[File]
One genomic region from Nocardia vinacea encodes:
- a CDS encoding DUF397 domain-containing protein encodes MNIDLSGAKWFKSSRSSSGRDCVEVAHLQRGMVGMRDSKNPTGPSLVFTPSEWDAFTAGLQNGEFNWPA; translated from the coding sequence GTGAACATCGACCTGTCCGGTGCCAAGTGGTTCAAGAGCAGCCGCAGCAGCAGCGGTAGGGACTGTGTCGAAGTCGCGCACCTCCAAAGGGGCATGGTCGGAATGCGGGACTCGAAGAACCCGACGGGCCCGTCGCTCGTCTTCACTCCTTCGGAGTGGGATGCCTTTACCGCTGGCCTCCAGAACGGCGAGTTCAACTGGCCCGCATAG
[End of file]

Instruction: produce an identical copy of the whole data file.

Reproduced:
One genomic region from Nocardia vinacea encodes:
- a CDS encoding DUF397 domain-containing protein encodes MNIDLSGAKWFKSSRSSSGRDCVEVAHLQRGMVGMRDSKNPTGPSLVFTPSEWDAFTAGLQNGEFNWPA; translated from the coding sequence GTGAACATCGACCTGTCCGGTGCCAAGTGGTTCAAGAGCAGCCGCAGCAGCAGCGGTAGGGACTGTGTCGAAGTCGCGCACCTCCAAAGGGGCATGGTCGGAATGCGGGACTCGAAGAACCCGACGGGCCCGTCGCTCGTCTTCACTCCTTCGGAGTGGGATGCCTTTACCGCTGGCCTCCAGAACGGCGAGTTCAACTGGCCCGCATAG